—Disagreement between the two houses on details of legislation is a constant occurrence, sometimes involving political questions, when the majority in each house represents a different party, and leading to a protracted dead-lock; more frequently the differences relate to new legislation, increased appropriations, etc, the senate being usually for larger, and the house for diminished expenditure. These differences are compromised by committees of conference (composed of three senators and three representatives), who exercise enormous powers, keeping in and thrusting out bills, vital measures of legislation, or appropriations amounting to millions. These conference reports, agreed to without amendment or discussion, under high pressure, in the expiring hours of the session, through fear of losing the important bills needed to carry on the government, virtually suspend some of the most important functions of the members of congress considered as a deliberative body.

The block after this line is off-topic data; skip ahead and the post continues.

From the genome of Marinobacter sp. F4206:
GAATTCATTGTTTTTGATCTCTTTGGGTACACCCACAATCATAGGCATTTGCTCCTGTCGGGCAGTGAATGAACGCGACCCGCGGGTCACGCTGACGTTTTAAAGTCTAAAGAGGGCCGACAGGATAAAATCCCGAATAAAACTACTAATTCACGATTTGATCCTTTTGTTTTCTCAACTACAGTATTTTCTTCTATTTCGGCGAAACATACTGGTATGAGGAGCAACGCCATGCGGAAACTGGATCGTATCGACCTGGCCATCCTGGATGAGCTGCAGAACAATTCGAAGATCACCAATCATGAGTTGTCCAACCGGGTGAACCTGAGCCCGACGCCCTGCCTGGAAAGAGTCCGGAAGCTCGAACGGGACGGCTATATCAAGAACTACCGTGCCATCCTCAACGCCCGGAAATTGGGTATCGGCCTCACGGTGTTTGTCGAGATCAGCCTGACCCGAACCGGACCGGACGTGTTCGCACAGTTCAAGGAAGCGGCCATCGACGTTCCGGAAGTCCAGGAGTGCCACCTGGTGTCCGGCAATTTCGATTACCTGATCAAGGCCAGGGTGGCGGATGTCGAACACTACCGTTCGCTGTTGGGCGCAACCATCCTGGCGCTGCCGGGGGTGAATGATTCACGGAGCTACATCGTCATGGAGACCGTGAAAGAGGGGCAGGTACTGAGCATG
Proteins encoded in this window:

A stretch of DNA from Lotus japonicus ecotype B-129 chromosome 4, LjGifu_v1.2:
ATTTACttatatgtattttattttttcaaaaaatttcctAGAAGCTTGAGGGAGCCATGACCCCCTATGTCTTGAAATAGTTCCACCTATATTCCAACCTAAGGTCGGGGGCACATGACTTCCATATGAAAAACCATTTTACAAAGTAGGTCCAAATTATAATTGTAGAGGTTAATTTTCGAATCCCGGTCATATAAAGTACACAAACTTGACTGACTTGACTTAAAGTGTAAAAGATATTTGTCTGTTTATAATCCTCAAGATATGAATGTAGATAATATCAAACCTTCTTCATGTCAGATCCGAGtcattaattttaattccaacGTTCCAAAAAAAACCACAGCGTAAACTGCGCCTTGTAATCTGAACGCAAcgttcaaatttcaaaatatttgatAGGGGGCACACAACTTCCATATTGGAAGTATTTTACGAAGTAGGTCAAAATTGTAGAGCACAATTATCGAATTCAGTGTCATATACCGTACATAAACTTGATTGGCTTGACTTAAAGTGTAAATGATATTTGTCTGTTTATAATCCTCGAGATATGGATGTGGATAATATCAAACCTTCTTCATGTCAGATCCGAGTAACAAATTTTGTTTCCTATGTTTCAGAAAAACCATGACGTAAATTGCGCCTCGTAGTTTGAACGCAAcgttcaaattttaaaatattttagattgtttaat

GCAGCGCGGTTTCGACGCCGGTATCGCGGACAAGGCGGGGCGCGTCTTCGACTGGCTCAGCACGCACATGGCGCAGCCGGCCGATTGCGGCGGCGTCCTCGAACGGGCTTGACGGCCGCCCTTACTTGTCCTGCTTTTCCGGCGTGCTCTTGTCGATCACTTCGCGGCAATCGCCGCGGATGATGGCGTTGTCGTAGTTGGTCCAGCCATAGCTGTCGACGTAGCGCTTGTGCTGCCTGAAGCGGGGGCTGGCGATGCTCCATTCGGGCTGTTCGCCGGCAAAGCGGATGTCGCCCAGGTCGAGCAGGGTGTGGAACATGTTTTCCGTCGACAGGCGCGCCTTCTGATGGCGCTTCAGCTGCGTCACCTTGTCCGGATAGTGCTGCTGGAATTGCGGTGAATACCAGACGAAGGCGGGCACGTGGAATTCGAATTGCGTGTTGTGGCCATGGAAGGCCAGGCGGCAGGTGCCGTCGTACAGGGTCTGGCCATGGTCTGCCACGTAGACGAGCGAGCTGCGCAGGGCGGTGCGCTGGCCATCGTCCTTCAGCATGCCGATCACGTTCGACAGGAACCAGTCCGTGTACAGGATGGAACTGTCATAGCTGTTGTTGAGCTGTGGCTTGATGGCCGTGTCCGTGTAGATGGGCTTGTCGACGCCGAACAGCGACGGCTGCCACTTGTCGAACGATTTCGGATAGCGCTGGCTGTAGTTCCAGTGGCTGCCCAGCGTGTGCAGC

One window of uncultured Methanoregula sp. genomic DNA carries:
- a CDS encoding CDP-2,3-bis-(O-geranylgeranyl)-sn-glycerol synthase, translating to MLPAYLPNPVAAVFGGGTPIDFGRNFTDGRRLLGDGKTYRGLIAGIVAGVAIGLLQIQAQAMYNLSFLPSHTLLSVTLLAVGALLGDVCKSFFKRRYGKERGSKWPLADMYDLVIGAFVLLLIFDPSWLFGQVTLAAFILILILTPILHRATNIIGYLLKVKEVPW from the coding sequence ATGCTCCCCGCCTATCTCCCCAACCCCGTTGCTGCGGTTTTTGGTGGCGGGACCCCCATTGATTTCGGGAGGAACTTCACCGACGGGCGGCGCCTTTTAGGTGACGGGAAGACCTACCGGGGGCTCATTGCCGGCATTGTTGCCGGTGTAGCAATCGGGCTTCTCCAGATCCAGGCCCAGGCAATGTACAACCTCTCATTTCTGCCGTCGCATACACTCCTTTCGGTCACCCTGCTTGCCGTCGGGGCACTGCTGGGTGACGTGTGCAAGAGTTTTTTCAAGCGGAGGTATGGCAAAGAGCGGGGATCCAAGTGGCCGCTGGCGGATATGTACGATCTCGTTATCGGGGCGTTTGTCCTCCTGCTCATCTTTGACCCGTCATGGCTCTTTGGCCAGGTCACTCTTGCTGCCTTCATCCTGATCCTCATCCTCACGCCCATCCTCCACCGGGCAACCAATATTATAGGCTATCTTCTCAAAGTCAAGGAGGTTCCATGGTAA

—The senate was designed, by the framers of the constitution, not only to secure to each state an equal voice in legislation in the body constituting half of the law-making power, but also, by the greater length of the term of service, to afford a check upon hasty legislation by a popular body subject to biennial changes. A persistent attempt to give the senate a life tenure of office was defeated in the constitutional convention. It consists (1881) of 76 senators, being two from each of the 38 states of the Union. Elected for six years, and endowed, in addition to the law-making power which they share with the house of representatives, with the sole power over treaties with foreign nations, and all the more important nominations to office, the senate holds the highest and most responsible rank in the national legislature. Constitutionally elected by the legislatures of the states, instead of directly by the people, the choice of senators is frequently effected or retarded by party controversies and intrigue. Notable instances of partisan unfairness have occurred in various states, where a democratic senate has refused to meet a whig house, and a republican senate has refused to meet a democratic house, thus defeating a senatorial election. This led to the enactment of the law of July 2, 1866, which first prescribed the manner and time of electing senators, by a uniform rule in all the states.